BBC4 has started repeating the second series of Swedish TV’s Wallander (2009-10) on successive Saturdays at 9pm. I managed to catch up with the first episode today, having had a prior engagement with Wales’ finest, The Manic Street Preachers, in Cardiff last night (splendid as ever).
This series has Krister Henriksson in the lead role. As I’ve noted in the past, I’ve always been more partial to Rolf Lassgård’s portrayal of Wallander in the film adaptations of Mankell’s novels between 2004 and 2007. But I’ve decided to give Henriksson a proper go, having realised that I’d only caught odd episodes with him over the years, rather than watching an entire series through from start to finish.
This Saturday’s episode (21 May), entitled ‘The Revenge’ (‘Hämnden’), begins with Wallander celebrating his move to a dream house by the sea. The party is rudely interrupted by an apparent terrorist act, the bombing of Ystad’s power-station, which plunges the town into darkness. The next morning, a man is found murdered in his home, and the rather hungover investigative team is forced to ask: are the two crimes coincidence or could they be in some way linked?
I really enjoyed this opener. Based on an original storyline rather than on one of the Mankell novels, it was well-plotted, well-written and had a few nice spine-tingler moments (keep plenty of spare torches to hand in case of a power cut, everyone). The acting was excellent, and there was promising interplay between Wallander and the rest of the team, especially trainee policewoman Isabell Melin, who challenges Wallander’s rather outdated views on gender. The episode also introduces public prosecutor Katarina Ahlsell, one of those strong female characters of whom Mrs P. is so fond (played by Lena Andre, who also plays Erika Berger in the Swedish film of The Girl with the Dragon Tattoo).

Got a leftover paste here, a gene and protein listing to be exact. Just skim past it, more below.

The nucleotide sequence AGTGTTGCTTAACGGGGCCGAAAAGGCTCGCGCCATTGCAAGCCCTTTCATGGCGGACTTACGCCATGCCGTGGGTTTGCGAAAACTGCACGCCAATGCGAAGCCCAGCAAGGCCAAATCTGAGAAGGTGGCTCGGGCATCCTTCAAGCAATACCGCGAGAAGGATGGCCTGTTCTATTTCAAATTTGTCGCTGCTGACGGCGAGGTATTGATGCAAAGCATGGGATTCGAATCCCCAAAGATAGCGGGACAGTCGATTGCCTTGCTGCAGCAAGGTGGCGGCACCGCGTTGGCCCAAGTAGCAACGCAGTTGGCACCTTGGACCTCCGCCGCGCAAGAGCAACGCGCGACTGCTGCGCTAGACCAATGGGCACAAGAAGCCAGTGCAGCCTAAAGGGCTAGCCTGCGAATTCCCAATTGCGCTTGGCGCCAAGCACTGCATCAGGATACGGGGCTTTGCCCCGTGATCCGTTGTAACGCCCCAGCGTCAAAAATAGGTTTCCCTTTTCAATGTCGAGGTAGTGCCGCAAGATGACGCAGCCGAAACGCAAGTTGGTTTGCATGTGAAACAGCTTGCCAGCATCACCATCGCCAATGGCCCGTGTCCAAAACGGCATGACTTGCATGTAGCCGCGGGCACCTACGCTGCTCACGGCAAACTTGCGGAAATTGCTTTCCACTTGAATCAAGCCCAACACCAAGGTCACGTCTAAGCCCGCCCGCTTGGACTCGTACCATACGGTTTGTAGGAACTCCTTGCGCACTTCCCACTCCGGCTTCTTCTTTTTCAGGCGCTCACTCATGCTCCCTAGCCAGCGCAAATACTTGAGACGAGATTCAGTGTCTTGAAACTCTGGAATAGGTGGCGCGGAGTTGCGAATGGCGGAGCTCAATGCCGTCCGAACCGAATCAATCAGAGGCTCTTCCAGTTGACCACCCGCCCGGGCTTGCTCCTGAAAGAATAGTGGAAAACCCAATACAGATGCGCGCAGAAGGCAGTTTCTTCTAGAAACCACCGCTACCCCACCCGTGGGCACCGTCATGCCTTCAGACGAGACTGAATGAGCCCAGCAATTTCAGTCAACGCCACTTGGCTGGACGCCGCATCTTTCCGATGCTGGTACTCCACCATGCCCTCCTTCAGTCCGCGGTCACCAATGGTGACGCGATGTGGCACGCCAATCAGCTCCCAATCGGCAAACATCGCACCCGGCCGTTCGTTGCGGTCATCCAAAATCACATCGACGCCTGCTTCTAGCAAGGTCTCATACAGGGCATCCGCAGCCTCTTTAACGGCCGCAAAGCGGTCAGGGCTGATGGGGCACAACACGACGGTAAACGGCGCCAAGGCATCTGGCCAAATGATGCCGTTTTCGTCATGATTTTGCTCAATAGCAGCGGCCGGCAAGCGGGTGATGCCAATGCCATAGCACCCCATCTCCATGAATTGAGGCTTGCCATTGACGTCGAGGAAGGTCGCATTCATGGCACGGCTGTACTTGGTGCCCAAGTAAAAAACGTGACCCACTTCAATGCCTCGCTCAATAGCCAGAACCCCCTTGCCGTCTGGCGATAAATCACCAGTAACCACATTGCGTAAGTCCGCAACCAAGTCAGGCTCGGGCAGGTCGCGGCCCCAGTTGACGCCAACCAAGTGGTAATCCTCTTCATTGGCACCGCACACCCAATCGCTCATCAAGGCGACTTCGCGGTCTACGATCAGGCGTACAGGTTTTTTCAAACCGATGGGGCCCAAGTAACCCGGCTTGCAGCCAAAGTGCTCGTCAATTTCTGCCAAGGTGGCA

While drawing on original material, the episode still feels very Wallander-y. Its tone is very close to that of the books, successfully incorporating social critique into the narrative of the police investigation.
And the rather morose-looking Henriksson as Wallander? Yes, alright, there’s some promise there. I’ll do my best to put Rolf to one side for now and let Henriksson do his stuff.
Episode 1 is repeated this coming Wednesday, and will be available on iplayer for another few days.
Update – 16 July. I’ve just watched the 9th episode in the series, ‘The Angel of Death’. At this point, I find that I’ve grown to appreciate Henriksson’s quieter, steadier depiction of Wallander. But oh dear, what a crazy, melodramatic conclusion this episode had! It knocked down a number of stereotypes, only to replace them with an even larger one when the murderer and his/her motivation was revealed. Tsk!
Update – 16 August I’ve just caught up on the 13th and final episode in the series, ‘Vittnet’ (The Witness), which was very good. The story focused on the trafficking and exploitation of illegal workers, and the difficulties of successfully prosecuting those at the top due to the intimidation of witnesses, as well as members of the police and judicial system (such as Wallander and Katarina). There was a nice dissection of the way that Swedish local government and firms subcontract their business for a reduced price to others, and then turn a blind eye to the horrendous working hours and conditions on their building sites. This probably sounds a bit worthy and dry, but wasn’t, as there was a strong human dimension to the storylines, and a touchingly upbeat ending, which I rather liked, having just read The Troubled Man (review to follow soon).